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  • Major Shock: Glenn Greenwald and Think Progress Are Completely Ignorant About FISA

    ABC News has a story out reporting that employees at the National Security Agency (NSA) listened in on “hundreds of US citizens overseas … as they called friends and family back home.” One employee described the contents of the calls as “personal, private things with Americans who are not in any way, shape or form associated with anything to do with terrorism.” nother employee ws even more specific:

    Faulk says he and others in his section of the NSA facility at Fort Gordon routinely shared salacious or tantalizing phone calls that had been intercepted, alerting office mates to certain time codes of “cuts” that were available on each operator’s computer.

    “Hey, check this out,” Faulk says he would be told, “there’s good phone sex or there’s some pillow talk, pull up this call, it’s really funny, go check it out. It would be some colonel making pillow talk and we would say, ‘Wow, this was crazy’,” Faulk told ABC News.

    The left is trying to portray this as the end of civil liberties as we know it and is desperately trying to tie the incident to this summer’s debate over FISA.

    • Glenn Greenwald writes: “There is one reason and one reason only these abuses occurred: because George Bush broke the law — committed felonies — by ordering the NSA to eavesdrop on Americans without warrants.”
    • The Center for American Progress blares: “Ever since President Bush confirmed the existence of a National Security Administration wiretapping program in late 2005, he has insisted it is aimed only at terrorists’ calls and protects Americans’ civil liberties.”

    Don’t get us wrong. NSA employees have no business entertaining themselves by listening in on phone sex. The employees involved should be disciplined. But Greenwald and CAP leave out a huge detail. The same ABC story reports:

    “These were just really everyday, average, ordinary Americans who happened to be in the Middle East, in our area of intercept and happened to be making these phone calls on satellite phones,” said Adrienne Kinne, a 31-year old US Army Reserves Arab linguist assigned to a special military program at the NSA’s Back Hall at Fort Gordon from November 2001 to 2003.

    The phone calls in question were made on satellite phones. The U.S. government was not required by any law to obtain a warrant to listen in on satellite communications. Not before FISA was first passed in 1978, not after FISA passed, not after 9/11, and not after FISA was reauthorized in this summer.

    Again, no one condones what the NSA employees did here. But if the left wants to be taken seriously by their elected leaders in future congressional debates over FISA, they should try and get their facts straight. Here, again, they are 100% wrong.

    Posted in Security [slideshow_deploy]

    4 Responses to Major Shock: Glenn Greenwald and Think Progress Are Completely Ignorant About FISA

    1. Soup, Massachusetts says:

      Regardless of the fact that it was a satellite phone, it only goes to show why these sort of sweeps are dangerous, especially with a lack of oversight.

      The FISA court, with this latest round of amendments, has been relegated to the role of a technical observer. They are allowed to comment on the viability of wiretapping procedures, but not the implementation or the results.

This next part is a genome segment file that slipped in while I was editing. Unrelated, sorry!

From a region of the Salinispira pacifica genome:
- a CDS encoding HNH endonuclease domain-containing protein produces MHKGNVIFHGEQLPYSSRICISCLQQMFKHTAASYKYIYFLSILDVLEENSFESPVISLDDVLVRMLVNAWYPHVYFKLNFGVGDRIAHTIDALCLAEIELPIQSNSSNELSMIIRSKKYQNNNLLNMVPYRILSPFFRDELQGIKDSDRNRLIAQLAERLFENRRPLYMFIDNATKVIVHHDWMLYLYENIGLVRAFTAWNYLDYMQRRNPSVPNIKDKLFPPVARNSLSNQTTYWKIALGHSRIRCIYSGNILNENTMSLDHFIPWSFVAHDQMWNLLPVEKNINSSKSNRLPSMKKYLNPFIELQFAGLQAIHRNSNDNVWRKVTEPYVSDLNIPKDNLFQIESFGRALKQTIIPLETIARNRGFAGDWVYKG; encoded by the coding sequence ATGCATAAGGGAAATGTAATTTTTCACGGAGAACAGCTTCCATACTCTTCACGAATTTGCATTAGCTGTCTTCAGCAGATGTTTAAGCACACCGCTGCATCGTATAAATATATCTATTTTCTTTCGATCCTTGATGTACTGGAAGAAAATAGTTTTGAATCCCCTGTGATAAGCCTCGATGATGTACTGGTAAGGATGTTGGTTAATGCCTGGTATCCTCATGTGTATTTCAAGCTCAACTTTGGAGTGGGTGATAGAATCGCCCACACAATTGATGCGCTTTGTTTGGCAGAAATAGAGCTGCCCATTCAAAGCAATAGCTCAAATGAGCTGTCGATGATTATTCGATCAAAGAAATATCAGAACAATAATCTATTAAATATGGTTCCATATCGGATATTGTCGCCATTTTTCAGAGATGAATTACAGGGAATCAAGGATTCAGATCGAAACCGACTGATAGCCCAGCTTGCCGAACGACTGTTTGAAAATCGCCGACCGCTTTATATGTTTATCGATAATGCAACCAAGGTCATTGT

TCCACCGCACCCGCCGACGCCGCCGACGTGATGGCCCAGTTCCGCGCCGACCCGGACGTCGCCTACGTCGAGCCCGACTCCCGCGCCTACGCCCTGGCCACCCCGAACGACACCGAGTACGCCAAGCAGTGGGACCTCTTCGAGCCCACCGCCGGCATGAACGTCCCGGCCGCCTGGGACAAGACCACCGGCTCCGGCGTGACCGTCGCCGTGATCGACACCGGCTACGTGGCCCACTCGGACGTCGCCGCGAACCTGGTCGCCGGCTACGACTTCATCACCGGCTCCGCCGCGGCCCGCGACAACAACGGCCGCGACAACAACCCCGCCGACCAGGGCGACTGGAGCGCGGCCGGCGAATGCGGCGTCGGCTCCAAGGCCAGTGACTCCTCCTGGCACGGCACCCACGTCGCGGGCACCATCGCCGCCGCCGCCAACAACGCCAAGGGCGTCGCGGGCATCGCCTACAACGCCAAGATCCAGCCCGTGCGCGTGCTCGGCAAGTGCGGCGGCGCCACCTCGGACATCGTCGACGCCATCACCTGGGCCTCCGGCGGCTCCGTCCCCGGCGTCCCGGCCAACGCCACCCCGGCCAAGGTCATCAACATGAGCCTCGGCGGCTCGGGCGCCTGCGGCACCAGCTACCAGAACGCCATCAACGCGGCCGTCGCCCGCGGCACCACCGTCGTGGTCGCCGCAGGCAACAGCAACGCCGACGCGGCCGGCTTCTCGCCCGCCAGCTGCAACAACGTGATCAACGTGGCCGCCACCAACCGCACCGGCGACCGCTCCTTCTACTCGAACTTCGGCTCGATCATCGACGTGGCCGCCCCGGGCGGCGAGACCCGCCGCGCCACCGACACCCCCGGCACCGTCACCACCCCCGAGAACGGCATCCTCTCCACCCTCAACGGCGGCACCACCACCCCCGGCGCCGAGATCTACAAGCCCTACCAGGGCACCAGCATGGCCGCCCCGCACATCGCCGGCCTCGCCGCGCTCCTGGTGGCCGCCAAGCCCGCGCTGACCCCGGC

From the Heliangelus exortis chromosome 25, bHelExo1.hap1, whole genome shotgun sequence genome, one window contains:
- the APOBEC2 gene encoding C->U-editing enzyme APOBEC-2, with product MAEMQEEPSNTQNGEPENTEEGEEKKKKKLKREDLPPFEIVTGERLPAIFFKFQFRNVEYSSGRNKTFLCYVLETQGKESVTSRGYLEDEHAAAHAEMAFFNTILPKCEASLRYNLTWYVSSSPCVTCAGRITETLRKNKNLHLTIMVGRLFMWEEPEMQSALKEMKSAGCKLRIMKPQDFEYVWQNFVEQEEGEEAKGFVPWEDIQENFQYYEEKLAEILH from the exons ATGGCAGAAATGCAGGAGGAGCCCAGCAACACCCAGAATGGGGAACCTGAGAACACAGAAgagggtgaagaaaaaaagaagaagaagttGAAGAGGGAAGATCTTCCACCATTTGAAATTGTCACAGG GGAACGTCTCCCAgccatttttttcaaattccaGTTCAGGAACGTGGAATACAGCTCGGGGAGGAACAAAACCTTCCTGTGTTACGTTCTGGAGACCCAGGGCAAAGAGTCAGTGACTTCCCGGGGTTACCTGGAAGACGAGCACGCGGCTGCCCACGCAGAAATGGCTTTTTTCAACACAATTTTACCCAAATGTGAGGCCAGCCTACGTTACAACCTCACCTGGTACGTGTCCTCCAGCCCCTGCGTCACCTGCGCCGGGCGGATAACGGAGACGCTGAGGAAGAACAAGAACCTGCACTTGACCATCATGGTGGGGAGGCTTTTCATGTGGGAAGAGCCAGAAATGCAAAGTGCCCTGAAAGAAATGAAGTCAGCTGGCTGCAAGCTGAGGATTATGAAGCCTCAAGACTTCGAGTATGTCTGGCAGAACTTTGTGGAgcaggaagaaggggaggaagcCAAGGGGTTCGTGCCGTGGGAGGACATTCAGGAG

In a poltically charged environment, this is dangerous. In fact, it's exactly what FISA, established after the Watergate scandal, was attempting to prevent: spying on Americans for political purposes.

      While it may not be the case here, it's not so far a step (especially with recent DoJ revelations regarding the firing of some 9 attorneys). I find it funny that conservatives espouse a small government and yet grant so much power to defeating a threat like terrorism.

      News Flash: the war on terror will never be over (unless we stop after al Qaeda, maybe not even then). People will always be driven to extremes, and as such people will always be driven to do extreme things.

    2. Pingback: Abusive? Sure. Illegal? Probably Not.

    3. Stu Wilde, Carefree says:

      I am always surprised when groups like the Heritage Foundation and other right-wing think tanks try to absolve the Bush Administration of any wrongdoing regardless of the alleged crimes. It seems political ideology trumps the rule of law. How can you love Freedom and everything the USA stands for, but then not be alarmed, angry and disgusted by abuses to our Constitution? How are we protecting ourselves against Terrorism by listening to personal phone calls of U.S. citizens? How does that help? I thought our Government told us 19 arab-muslim hijackers beat the Bush Administration's defense to attack us on 9/11? If that is correct, then why are we spying on U.S. citizens discussing personal details via satellite phones? It just doesn't make sense.

      I think this issue is more insidious and treacherous. This Administration — whether it's torturing detainees, spying on U.S. citizens, creating kangaroo courts in GITMO, or [insert one of the many crimes of the bush administration], the bottom line is that we are weaker as a country because of the loss of civil liberties. Bush is supposed to defend the Constitution, not defend the country. But I suppose that concept is too sophisticated to digest.

    4. cre, new orleans says:

      The author of this post is wrong. The FISA law clearly states that any monitoring device that is used or installed within the United States is considered electronic surveillance if the person being monitored would have had a reasonable presumption of privacy or if a warrant would have been required for law enforcement organizations.

      Read it for yourself here.


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